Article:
• To answer my rhetorical question: SteveK shows us the next step on this very thread. Once a group of people is condemned as presumptively “irrational” and “idiotic”, the next step is to just dismiss or exclude them from all discussion.

  • SteveK


    All SteveK said was, “It’s probably a good idea to consider the source before jumping to any conclusions.”… Do you have a problem with that?

  • No, Steve, that wasn’t “all” you said.

  • SteveK

    cosmoetica said,

    Also, wit is sorely missing in most exchanges.


    Does nitwit count? There’s plenty of that here… myself included.

  • SteveK

    Jason Steck said,

    No, Steve, that wasn’t “all” you said.


    To quote another post on this board, “I am really sick of you misrepresenting my position and mis-representing them as something that is either absurd or monstrous.”

    I know it’s not subtle but I’m learning from a pro.

  • domajot

    You, yourself, are becoming a pro a misconstruing.
    Your ‘demonization’ rant quoted a phrase from my comment. Are you saying, now, that you were quoting me, but addressing a group of other people?

    To avoid being misundersstood, it would help if you made clear to whose comment or to which comment you are objecting. What seems the most likely case, in following your posts, is that you lump together all comments and commenters who dare to defy your opinions.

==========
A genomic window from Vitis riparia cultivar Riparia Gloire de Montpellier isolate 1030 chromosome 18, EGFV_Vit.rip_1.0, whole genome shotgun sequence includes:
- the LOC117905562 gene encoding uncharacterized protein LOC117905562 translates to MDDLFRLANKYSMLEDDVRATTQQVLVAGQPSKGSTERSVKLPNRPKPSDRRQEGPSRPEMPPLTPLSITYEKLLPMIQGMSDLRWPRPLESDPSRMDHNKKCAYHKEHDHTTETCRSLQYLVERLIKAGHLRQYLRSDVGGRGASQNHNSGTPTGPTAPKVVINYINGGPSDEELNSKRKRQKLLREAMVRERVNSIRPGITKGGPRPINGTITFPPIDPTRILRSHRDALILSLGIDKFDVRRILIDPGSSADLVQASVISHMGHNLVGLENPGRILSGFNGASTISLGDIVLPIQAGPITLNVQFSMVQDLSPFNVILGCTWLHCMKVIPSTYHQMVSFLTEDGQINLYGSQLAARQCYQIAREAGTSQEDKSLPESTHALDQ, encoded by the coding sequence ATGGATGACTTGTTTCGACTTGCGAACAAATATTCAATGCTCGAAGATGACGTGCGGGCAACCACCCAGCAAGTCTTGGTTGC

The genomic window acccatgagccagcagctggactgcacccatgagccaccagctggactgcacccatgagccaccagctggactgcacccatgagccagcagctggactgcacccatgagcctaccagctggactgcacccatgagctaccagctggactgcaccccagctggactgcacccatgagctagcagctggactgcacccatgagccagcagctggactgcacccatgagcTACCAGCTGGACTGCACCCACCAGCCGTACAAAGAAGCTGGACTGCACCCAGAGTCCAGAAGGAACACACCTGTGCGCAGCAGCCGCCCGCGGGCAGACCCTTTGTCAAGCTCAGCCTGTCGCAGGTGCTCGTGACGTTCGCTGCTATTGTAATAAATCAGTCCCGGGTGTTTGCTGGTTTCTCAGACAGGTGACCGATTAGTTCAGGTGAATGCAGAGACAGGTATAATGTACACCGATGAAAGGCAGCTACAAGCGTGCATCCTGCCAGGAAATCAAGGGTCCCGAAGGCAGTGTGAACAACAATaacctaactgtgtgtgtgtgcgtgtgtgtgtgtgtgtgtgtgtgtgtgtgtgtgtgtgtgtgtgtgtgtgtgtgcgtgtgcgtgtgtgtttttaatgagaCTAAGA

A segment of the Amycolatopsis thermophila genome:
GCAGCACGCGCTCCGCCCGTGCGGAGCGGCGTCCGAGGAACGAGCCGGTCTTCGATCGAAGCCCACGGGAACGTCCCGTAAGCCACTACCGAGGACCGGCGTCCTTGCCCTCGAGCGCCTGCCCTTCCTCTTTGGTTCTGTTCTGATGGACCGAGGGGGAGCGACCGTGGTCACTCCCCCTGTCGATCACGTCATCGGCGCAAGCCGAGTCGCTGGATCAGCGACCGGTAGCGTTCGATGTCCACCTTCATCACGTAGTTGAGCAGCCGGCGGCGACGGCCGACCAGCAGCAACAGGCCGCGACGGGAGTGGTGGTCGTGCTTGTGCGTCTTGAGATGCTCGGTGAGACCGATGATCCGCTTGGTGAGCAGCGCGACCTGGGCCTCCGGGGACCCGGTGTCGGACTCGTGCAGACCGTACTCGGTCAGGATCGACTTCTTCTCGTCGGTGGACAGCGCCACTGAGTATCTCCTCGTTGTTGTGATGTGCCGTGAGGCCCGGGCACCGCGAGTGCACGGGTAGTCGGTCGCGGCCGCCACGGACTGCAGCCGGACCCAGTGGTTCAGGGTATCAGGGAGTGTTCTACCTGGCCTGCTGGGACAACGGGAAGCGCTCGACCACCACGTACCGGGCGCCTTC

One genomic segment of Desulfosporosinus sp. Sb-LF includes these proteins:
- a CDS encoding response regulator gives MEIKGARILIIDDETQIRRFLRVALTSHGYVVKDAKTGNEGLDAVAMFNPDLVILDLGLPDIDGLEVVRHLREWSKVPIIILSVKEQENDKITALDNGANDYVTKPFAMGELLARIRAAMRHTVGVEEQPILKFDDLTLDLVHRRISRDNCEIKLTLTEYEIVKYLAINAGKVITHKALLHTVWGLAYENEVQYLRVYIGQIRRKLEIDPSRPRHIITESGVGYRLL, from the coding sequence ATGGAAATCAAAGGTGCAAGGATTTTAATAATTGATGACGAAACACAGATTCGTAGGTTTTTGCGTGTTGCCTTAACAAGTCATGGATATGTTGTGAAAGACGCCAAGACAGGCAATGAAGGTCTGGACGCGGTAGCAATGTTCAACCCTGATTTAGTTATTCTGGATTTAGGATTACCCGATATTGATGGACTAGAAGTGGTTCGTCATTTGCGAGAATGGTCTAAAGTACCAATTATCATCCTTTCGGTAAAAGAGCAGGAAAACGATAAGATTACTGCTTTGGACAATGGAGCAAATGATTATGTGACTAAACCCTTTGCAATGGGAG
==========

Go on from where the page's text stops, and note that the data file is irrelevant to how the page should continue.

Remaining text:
What results is confusion and an impossiblity to follow the discussion in a meningful way.

  • jdledell

    Jason – Is anyone in the world an idiot? Or have idiotic ideas? Would you ever say such a thing about anything or anyone? In my world calling something idiotic is just an idiom for meaning I disagree. It should not be the big deal you made it out to be.

  • doma, I usually enjoy your moderate tone, but when you characterized all religious people as having “jettisoned rational thought in favor of blind belief”, it was very offensive to me. Such a characterization excludes even the possibility of people who mix scientific rationality and religious belief quite willingly — many such people that I know personally as friends, family, and colleagues.

    If I’m misconstruing the meaning of your comment, I’d be interested to hear how, because it seemed very clear-cut.

  • idiotic
    1. of, pertaining to, or characteristic of an idiot.
    2. senselessly foolish or stupid: an idiotic remark.

    This does not strike me as the same as saying “I disagree”. “I disagree” leaves room for legitimacy on both sides, a difference of opinion that is principled. “Idiotic” seems to me to leave no such room, as the other person stands condemned as not merely wrong, but also mentally deficient.